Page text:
BMV investigates after woman claims her VIN was stolen

Consumer Reports
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DANVILLE, Ind. (Dec. 14, 2015)-- A central Indiana woman is trying to get her SUV back after it was flagged as "stolen" and repossessed.

Alice Smith's husband bought a GMC Yukon for her at a local auction last year. It was a surprise gift to help her get their three kids around.

"I drove it, insured it, everything, for an entire year," she explained. However, when she went back to a BMV branch this year to renew her plates, she was told her truck was stolen.

"They said 'I’m sorry, we can’t plate this vehicle. It’s showing that it’s a salvaged vehicle and it was reported stolen out of Georgia.'"

The couple lost their truck and were out about $6,000 not counting numerous insurance payments.

"I feel robbed. I truly feel robbed," she said.

She found out that her Yukon had been reported stolen in December of 2010 in Georgia. But something inside her said otherwise. Smith didn't believe that it was the same vehicle.

"I think my VIN on my vehicle is what’s stolen," she told us.

She pointed to the difference in color. The police report for the stolen Yukon said the truck was burgundy. Smith said her Yukon was pewter.

"My truck was never burgundy."

And just months before the burgundy Yukon was reported stolen, Smith's Yukon was at a Michigan repair shop.

Even if it is the same truck, Smith wanted to know why the BMV allowed her husband to register it in the first place? Why wasn't it flagged last year?

The Indiana Bureau of Motor Vehicles is limited about what they can share, because of the Driver's Privacy Protection Act. However, a spokesman told us  BMV employees use a third party system to check VIN numbers on every vehicle that is registered.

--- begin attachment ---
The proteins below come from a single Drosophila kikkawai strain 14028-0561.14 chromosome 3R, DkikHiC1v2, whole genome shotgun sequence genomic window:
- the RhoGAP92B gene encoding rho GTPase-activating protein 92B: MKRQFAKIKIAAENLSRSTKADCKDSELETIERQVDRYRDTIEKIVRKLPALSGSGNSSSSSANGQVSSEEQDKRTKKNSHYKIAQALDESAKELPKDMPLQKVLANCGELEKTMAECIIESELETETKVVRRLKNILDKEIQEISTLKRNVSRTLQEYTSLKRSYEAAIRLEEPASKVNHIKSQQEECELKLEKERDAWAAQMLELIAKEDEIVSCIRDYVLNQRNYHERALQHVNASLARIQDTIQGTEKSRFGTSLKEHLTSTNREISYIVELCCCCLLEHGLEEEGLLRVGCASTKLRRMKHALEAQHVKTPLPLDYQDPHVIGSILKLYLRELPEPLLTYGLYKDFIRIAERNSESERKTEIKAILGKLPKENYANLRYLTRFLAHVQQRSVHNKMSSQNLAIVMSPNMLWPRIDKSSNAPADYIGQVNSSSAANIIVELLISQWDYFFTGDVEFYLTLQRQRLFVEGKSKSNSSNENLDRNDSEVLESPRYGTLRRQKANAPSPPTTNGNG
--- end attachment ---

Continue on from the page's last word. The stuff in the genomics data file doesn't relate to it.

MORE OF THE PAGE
There is no way to know what transpired during the initial transaction, the spokesman added, but the BMV branch approved the initial registration based on specific, yet undisclosed proof of ownership. That means Smith and her husband provided enough evidence to prove they were the rightful owners of the Yukon and the vehicle was then registered.

The BMV can't say why red flags weren't raised until this year when Smith returned to the BMV to duplicate her title and re-register her plates.

The spokesman also said the BMV would reach out to Smith and try to figure out what happened, adding that Georgia has now dropped the flag from Smith's Yukon and she can try to reclaim ownership of it.

The auction where the couple bought the truck is now offering to pay for the loss, but it doesn't solve the mystery of what went wrong or ease the shock of losing something as important as the family car.

"It took away something from us, ya know," said Smith. "I’ve never owned anything like that. You know what I mean. And for us to actually build ourselves to finally get to do something like that  and then it just be swept right out from underneath us, took from us. No explanations. No anything."

Consumers can check out VIN numbers before purchasing a vehicle via the National Insurance Crime Bureau website.

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